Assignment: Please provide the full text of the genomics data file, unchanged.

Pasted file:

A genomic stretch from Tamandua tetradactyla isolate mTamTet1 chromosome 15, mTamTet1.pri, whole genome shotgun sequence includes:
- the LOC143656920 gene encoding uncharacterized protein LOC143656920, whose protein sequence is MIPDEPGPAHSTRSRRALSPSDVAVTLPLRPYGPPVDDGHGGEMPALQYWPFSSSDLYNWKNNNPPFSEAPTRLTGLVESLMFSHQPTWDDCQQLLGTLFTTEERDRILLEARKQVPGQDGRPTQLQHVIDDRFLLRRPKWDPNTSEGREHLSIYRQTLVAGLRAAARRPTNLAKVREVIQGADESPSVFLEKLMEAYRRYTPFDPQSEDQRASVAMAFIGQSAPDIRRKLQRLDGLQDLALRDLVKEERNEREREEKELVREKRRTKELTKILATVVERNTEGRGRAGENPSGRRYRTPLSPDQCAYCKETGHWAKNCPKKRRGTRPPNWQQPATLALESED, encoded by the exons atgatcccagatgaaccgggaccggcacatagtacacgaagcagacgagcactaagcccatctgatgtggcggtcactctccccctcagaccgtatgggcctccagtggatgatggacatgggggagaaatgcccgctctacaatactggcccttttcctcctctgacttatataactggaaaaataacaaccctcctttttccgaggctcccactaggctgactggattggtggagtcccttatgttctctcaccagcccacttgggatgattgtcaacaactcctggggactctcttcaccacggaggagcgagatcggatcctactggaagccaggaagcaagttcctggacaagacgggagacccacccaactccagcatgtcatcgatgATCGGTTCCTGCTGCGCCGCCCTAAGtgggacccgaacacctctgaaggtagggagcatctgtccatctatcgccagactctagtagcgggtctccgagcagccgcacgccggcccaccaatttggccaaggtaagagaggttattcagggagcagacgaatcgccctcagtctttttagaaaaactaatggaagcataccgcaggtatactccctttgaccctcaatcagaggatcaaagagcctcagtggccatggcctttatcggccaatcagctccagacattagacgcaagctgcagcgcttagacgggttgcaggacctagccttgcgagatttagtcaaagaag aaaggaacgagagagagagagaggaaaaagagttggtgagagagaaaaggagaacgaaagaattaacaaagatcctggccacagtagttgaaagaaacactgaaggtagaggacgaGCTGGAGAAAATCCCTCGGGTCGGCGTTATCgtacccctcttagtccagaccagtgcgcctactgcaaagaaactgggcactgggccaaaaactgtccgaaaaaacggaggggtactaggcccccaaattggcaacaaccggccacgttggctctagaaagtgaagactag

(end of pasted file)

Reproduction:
A genomic stretch from Tamandua tetradactyla isolate mTamTet1 chromosome 15, mTamTet1.pri, whole genome shotgun sequence includes:
- the LOC143656920 gene encoding uncharacterized protein LOC143656920, whose protein sequence is MIPDEPGPAHSTRSRRALSPSDVAVTLPLRPYGPPVDDGHGGEMPALQYWPFSSSDLYNWKNNNPPFSEAPTRLTGLVESLMFSHQPTWDDCQQLLGTLFTTEERDRILLEARKQVPGQDGRPTQLQHVIDDRFLLRRPKWDPNTSEGREHLSIYRQTLVAGLRAAARRPTNLAKVREVIQGADESPSVFLEKLMEAYRRYTPFDPQSEDQRASVAMAFIGQSAPDIRRKLQRLDGLQDLALRDLVKEERNEREREEKELVREKRRTKELTKILATVVERNTEGRGRAGENPSGRRYRTPLSPDQCAYCKETGHWAKNCPKKRRGTRPPNWQQPATLALESED, encoded by the exons atgatcccagatgaaccgggaccggcacatagtacacgaagcagacgagcactaagcccatctgatgtggcggtcactctccccctcagaccgtatgggcctccagtggatgatggacatgggggagaaatgcccgctctacaatactggcccttttcctcctctgacttatataactggaaaaataacaaccctcctttttccgaggctcccactaggctgactggattggtggagtcccttatgttctctcaccagcccacttgggatgattgtcaacaactcctggggactctcttcaccacggaggagcgagatcggatcctactggaagccaggaagcaagttcctggacaagacgggagacccacccaactccagcatgtcatcgatgATCGGTTCCTGCTGCGCCGCCCTAAGtgggacccgaacacctctgaaggtagggagcatctgtccatctatcgccagactctagtagcgggtctccgagcagccgcacgccggcccaccaatttggccaaggtaagagaggttattcagggagcagacgaatcgccctcagtctttttagaaaaactaatggaagcataccgcaggtatactccctttgaccctcaatcagaggatcaaagagcctcagtggccatggcctttatcggccaatcagctccagacattagacgcaagctgcagcgcttagacgggttgcaggacctagccttgcgagatttagtcaaagaag aaaggaacgagagagagagagaggaaaaagagttggtgagagagaaaaggagaacgaaagaattaacaaagatcctggccacagtagttgaaagaaacactgaaggtagaggacgaGCTGGAGAAAATCCCTCGGGTCGGCGTTATCgtacccctcttagtccagaccagtgcgcctactgcaaagaaactgggcactgggccaaaaactgtccgaaaaaacggaggggtactaggcccccaaattggcaacaaccggccacgttggctctagaaagtgaagactag